Java FTP Proxy Server allows FTP clients to connect through a firewall if it is run on a firewall machine. Some clients have built-in support for proxies like this, but it can be used by any FTP client. The proxy is written entirely in Java and can thus be run by administrators as well as by the users themselves.
This program will help you if you are behind a firewall and do not have FTP access to the Internet, but you have access to machine that has. It will then work as proxy server and in that way let you connect to FTP servers outside the firewall. It is also possible to do it the other way around, i.e. gain FTP access from the Internet to beyond the firewall (make sure this wont constitute a security hazard).
The proxy is extremely small and light-weight and can be run by almost anyone. Originally I wrote the program because I was behind a firewall that did not allow FTP, but I did have shell access to a machine inside the firewall but with full internet access.
The proxy machine should have Java 1.1 or better installed. You start the program with java FtpProxy. The default port is 8089. Before you start the program, you might want to restrict access to the server, so that it wont constitute a security hazard in your firewall. Use the allow_from and/or the bind_address directives in the configuration file. A sample configuration file is included in the download. The file itself contains a lot of explanation of the various options. Currently no further documentation of the configuration file exists.
As of version 1.3.0 the configuration variables may also be specified on the command line, e.g. java FtpProxy --bind_port=1234. In addition to those variables listed in the sample configuration file, --config_file=myconfig.conf may also be specified in order to use a different configuration file than the default, ftproxy.conf. In earlier versions (≤ 1.2.4) only the port number could be specified on the command line: java FtpProxy 1234.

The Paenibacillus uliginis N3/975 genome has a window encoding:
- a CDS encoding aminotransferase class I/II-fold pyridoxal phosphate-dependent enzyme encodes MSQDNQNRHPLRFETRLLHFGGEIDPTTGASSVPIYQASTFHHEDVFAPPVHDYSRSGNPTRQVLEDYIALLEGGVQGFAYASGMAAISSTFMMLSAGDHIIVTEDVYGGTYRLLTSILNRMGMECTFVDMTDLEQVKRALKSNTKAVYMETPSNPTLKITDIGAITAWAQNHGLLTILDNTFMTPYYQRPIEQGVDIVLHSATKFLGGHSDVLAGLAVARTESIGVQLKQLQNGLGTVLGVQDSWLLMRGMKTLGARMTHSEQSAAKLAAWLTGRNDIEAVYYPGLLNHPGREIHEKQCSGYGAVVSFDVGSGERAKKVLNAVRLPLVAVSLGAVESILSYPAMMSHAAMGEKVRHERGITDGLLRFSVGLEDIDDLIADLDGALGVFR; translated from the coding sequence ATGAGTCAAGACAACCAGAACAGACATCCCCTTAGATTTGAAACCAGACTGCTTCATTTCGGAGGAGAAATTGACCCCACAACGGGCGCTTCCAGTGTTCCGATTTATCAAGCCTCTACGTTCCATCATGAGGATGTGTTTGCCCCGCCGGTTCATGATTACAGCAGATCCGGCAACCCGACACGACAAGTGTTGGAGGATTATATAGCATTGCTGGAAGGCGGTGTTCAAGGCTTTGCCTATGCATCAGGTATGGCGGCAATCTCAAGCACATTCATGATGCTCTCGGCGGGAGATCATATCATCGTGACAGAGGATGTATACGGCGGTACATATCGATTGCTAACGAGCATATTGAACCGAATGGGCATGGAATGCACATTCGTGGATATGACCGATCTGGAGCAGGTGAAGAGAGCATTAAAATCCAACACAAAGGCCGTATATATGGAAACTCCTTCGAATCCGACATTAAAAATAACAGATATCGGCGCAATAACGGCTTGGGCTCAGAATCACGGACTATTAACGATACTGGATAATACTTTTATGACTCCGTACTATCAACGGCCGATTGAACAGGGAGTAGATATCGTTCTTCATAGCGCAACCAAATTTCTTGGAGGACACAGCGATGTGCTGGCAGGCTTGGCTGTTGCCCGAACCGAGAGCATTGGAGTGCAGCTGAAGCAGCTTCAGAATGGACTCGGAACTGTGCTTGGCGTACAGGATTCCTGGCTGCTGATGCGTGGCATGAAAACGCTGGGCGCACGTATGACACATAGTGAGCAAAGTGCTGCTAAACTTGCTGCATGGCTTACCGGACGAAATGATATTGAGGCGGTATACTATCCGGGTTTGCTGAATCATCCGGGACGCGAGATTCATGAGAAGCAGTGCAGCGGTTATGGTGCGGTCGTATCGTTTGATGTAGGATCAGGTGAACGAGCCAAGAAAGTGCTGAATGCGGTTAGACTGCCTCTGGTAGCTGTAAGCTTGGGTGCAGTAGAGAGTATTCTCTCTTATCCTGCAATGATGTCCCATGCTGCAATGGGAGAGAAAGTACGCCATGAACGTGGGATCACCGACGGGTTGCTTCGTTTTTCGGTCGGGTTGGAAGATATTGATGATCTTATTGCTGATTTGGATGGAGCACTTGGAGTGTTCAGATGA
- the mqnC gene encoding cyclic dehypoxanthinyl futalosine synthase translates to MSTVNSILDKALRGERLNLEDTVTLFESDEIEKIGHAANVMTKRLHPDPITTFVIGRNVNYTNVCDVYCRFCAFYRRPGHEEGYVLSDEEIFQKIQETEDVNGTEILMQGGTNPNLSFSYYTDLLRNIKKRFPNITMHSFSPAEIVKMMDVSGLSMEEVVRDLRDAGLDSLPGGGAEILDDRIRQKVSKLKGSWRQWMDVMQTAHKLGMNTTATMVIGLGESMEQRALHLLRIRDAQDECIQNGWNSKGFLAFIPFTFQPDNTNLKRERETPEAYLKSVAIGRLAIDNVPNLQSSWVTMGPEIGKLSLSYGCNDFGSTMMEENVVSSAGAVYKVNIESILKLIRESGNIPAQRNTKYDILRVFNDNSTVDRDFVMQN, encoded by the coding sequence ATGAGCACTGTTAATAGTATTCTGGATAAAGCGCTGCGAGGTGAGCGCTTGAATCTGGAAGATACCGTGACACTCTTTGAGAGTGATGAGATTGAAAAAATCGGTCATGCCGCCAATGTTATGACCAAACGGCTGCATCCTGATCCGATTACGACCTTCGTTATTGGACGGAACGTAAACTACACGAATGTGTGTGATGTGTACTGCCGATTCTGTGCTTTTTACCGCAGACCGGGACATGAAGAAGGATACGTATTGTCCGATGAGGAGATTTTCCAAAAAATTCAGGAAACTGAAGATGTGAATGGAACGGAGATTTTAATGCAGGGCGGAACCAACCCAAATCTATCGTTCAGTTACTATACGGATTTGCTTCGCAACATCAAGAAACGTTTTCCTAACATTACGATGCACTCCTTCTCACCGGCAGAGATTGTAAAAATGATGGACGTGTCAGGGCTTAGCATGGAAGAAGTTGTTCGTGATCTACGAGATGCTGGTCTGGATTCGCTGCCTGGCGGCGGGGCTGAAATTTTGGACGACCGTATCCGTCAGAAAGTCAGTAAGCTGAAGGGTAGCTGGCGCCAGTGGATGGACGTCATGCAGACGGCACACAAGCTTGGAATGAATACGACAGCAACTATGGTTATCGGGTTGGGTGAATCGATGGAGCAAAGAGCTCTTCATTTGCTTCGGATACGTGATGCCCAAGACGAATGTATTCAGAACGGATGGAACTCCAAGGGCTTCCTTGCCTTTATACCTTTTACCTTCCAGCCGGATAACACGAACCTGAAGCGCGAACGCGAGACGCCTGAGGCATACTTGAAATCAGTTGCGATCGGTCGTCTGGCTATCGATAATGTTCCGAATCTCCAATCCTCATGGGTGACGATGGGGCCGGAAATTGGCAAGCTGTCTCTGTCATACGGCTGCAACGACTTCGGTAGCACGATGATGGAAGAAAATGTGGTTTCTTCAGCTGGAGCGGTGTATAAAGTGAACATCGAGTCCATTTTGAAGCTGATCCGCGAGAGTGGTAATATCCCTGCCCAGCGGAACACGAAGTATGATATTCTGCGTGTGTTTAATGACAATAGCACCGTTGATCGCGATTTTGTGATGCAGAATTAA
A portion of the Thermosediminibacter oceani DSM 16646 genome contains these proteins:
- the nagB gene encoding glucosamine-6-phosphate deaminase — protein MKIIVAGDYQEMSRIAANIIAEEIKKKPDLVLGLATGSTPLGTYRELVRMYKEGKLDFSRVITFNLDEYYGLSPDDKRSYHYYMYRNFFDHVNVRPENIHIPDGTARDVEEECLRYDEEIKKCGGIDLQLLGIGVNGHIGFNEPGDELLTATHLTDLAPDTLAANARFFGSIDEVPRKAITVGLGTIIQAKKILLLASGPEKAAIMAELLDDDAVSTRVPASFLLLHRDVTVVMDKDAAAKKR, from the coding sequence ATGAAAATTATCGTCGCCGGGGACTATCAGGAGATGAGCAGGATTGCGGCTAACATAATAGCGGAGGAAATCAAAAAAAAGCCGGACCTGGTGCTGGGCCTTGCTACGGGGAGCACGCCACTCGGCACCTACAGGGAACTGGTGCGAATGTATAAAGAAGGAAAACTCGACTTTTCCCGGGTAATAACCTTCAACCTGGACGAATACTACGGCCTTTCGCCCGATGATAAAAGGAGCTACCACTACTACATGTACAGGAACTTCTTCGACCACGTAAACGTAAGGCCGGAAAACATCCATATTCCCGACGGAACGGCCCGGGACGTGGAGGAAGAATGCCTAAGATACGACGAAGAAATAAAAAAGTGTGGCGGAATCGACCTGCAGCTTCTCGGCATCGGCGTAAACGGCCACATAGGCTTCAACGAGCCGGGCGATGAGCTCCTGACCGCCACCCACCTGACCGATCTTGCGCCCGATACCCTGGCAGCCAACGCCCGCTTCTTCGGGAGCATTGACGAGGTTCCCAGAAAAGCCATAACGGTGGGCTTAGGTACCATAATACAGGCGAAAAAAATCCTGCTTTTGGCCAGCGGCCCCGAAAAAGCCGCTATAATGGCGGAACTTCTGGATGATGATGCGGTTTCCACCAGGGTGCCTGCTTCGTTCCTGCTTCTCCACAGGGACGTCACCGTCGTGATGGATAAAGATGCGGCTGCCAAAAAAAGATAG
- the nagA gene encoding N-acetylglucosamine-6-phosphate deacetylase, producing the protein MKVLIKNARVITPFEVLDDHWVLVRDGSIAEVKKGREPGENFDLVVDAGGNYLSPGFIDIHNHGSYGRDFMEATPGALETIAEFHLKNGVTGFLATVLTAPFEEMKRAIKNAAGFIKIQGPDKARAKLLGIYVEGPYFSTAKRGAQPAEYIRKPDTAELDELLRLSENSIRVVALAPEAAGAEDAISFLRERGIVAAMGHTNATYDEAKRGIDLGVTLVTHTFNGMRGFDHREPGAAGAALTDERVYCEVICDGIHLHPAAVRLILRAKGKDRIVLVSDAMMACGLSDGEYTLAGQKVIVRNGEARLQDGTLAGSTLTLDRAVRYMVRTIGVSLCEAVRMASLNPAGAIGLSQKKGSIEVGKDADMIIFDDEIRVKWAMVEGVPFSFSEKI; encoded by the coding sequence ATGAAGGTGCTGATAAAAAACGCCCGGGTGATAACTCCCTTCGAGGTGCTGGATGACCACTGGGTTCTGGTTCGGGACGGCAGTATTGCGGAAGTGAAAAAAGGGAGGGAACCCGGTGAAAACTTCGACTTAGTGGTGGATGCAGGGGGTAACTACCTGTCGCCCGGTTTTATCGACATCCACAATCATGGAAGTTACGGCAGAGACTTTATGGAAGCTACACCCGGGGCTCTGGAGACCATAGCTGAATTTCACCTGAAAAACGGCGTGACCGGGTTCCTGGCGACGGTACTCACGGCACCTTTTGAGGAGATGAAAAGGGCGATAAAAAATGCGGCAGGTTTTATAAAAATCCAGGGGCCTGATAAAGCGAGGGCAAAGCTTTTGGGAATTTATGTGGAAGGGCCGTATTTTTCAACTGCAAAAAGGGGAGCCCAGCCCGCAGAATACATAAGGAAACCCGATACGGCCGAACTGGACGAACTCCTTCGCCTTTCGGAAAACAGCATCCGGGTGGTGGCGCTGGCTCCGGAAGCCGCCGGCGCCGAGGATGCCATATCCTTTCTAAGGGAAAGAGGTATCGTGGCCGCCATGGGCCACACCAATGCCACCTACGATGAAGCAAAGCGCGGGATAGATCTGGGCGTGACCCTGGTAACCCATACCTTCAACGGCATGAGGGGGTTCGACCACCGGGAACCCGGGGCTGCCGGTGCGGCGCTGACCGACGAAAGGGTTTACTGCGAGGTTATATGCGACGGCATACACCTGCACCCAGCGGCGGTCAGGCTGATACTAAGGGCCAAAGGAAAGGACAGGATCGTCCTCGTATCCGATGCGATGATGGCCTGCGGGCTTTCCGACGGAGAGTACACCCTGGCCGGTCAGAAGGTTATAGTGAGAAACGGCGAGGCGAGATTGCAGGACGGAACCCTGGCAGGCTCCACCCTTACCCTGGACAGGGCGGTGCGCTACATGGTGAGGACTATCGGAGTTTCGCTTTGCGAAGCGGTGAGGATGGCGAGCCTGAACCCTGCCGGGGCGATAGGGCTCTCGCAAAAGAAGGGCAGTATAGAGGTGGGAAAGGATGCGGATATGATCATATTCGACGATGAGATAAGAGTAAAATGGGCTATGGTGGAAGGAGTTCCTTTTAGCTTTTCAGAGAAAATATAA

If your FTP client supports proxying of the type "USERID=user@site", just enter the proxy computers name and the preferred port number in your client, and you should be up and running. If your FTP client does not support that you will have to connect to the proxy machine on the predefined port using user@site[:port] as login, where user is your username for the remote FTP host, site is the name of the latter and port is the port number on which the FTP server is running (if omitted, the standard port, 21, is assumed).
What's New in This Release:
· Race condition fixed, validate_data_connection configuration variable and other sanity/security checks added (thanks to Kenneth Golomb). Ability to specifiy configuration variables on the command line added.